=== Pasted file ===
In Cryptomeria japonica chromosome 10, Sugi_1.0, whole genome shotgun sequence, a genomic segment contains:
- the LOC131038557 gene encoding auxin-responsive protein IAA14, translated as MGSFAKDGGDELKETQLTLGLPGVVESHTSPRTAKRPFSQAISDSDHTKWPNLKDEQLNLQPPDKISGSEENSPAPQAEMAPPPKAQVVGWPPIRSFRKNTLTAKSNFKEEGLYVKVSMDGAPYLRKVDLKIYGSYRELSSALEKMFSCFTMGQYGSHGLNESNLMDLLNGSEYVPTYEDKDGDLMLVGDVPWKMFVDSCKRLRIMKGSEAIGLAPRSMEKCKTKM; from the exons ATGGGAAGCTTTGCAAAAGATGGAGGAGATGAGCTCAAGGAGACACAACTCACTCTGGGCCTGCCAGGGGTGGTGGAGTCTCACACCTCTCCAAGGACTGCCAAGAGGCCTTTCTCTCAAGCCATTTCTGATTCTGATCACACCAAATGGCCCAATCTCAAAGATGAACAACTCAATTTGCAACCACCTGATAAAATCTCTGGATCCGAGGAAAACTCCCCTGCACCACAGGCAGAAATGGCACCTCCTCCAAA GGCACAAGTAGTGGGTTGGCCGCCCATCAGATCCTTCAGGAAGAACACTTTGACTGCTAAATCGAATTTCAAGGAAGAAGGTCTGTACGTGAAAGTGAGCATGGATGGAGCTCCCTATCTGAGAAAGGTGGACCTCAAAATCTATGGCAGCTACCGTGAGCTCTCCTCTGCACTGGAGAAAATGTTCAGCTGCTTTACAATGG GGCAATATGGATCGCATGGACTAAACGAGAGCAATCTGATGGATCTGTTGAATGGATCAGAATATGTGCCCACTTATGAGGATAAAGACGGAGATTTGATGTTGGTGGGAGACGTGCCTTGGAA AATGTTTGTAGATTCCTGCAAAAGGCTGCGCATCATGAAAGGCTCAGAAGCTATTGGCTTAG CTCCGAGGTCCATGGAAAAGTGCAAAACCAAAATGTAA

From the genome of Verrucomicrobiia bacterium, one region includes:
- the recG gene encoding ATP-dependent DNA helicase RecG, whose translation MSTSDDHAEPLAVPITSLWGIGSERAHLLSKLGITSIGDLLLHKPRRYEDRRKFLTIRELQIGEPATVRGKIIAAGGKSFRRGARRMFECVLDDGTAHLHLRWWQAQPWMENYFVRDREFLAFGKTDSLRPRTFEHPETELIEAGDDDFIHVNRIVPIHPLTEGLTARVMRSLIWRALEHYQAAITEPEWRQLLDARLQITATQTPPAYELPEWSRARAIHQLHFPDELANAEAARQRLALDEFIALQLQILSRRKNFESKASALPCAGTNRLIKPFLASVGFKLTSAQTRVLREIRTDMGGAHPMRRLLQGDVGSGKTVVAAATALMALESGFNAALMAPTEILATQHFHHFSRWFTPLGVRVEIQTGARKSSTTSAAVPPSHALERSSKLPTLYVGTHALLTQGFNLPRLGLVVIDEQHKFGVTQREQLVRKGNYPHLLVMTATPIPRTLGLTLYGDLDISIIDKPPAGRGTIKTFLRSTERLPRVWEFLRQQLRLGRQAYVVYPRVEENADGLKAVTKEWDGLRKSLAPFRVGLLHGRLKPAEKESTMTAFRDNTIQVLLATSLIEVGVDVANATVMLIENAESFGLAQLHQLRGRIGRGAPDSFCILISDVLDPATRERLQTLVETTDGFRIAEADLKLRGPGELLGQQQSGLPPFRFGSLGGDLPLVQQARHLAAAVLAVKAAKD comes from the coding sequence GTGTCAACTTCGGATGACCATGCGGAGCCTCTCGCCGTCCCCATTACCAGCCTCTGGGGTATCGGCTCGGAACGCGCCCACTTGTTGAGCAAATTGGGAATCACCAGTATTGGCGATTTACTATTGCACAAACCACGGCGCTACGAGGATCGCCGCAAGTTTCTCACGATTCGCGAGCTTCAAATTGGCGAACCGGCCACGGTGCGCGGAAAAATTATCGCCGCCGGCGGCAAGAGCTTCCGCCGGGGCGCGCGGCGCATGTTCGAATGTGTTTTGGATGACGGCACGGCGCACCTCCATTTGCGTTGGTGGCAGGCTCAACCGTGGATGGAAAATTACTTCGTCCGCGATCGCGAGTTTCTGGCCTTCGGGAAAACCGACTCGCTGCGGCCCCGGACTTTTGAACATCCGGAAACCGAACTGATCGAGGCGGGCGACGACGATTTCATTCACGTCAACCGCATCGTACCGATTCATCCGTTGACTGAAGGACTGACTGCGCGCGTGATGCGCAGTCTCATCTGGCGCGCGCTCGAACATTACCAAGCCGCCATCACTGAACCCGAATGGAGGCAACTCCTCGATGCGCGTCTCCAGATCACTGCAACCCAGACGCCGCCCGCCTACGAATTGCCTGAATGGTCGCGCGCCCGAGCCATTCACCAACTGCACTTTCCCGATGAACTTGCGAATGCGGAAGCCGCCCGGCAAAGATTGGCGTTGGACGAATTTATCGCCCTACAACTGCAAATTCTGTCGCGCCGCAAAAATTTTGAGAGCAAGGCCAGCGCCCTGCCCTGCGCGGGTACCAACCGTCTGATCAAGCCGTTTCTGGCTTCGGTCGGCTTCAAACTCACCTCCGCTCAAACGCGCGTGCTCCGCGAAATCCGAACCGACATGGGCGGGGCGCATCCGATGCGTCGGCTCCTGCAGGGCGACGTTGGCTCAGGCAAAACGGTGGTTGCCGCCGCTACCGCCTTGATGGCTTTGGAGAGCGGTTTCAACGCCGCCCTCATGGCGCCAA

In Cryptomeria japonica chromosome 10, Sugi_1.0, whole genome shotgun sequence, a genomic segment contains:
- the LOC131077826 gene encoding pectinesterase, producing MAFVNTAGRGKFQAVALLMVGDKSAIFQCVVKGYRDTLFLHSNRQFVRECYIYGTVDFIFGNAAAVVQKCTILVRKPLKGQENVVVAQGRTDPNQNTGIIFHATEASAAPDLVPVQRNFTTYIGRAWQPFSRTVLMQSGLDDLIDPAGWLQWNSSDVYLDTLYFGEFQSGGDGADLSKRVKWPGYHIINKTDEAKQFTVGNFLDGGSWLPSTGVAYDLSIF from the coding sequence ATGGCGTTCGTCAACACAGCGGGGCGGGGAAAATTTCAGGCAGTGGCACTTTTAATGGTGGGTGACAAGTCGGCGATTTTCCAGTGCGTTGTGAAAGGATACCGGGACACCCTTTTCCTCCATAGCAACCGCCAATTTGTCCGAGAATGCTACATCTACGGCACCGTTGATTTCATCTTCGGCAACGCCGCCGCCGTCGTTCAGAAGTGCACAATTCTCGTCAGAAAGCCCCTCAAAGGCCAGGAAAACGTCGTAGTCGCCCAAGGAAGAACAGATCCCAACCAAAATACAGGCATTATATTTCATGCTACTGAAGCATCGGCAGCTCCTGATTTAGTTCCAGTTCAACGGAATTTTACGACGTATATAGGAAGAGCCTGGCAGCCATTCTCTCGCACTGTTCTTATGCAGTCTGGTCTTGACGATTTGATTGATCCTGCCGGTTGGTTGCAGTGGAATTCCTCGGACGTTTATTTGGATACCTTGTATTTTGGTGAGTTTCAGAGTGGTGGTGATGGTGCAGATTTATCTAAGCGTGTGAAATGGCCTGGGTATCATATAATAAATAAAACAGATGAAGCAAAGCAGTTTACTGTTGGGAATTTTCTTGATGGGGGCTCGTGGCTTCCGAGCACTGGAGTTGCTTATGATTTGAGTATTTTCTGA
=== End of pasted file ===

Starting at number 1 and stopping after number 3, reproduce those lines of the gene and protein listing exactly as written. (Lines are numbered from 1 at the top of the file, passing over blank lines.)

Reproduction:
In Cryptomeria japonica chromosome 10, Sugi_1.0, whole genome shotgun sequence, a genomic segment contains:
- the LOC131038557 gene encoding auxin-responsive protein IAA14, translated as MGSFAKDGGDELKETQLTLGLPGVVESHTSPRTAKRPFSQAISDSDHTKWPNLKDEQLNLQPPDKISGSEENSPAPQAEMAPPPKAQVVGWPPIRSFRKNTLTAKSNFKEEGLYVKVSMDGAPYLRKVDLKIYGSYRELSSALEKMFSCFTMGQYGSHGLNESNLMDLLNGSEYVPTYEDKDGDLMLVGDVPWKMFVDSCKRLRIMKGSEAIGLAPRSMEKCKTKM; from the exons ATGGGAAGCTTTGCAAAAGATGGAGGAGATGAGCTCAAGGAGACACAACTCACTCTGGGCCTGCCAGGGGTGGTGGAGTCTCACACCTCTCCAAGGACTGCCAAGAGGCCTTTCTCTCAAGCCATTTCTGATTCTGATCACACCAAATGGCCCAATCTCAAAGATGAACAACTCAATTTGCAACCACCTGATAAAATCTCTGGATCCGAGGAAAACTCCCCTGCACCACAGGCAGAAATGGCACCTCCTCCAAA GGCACAAGTAGTGGGTTGGCCGCCCATCAGATCCTTCAGGAAGAACACTTTGACTGCTAAATCGAATTTCAAGGAAGAAGGTCTGTACGTGAAAGTGAGCATGGATGGAGCTCCCTATCTGAGAAAGGTGGACCTCAAAATCTATGGCAGCTACCGTGAGCTCTCCTCTGCACTGGAGAAAATGTTCAGCTGCTTTACAATGG GGCAATATGGATCGCATGGACTAAACGAGAGCAATCTGATGGATCTGTTGAATGGATCAGAATATGTGCCCACTTATGAGGATAAAGACGGAGATTTGATGTTGGTGGGAGACGTGCCTTGGAA AATGTTTGTAGATTCCTGCAAAAGGCTGCGCATCATGAAAGGCTCAGAAGCTATTGGCTTAG CTCCGAGGTCCATGGAAAAGTGCAAAACCAAAATGTAA

From the genome of Verrucomicrobiia bacterium, one region includes: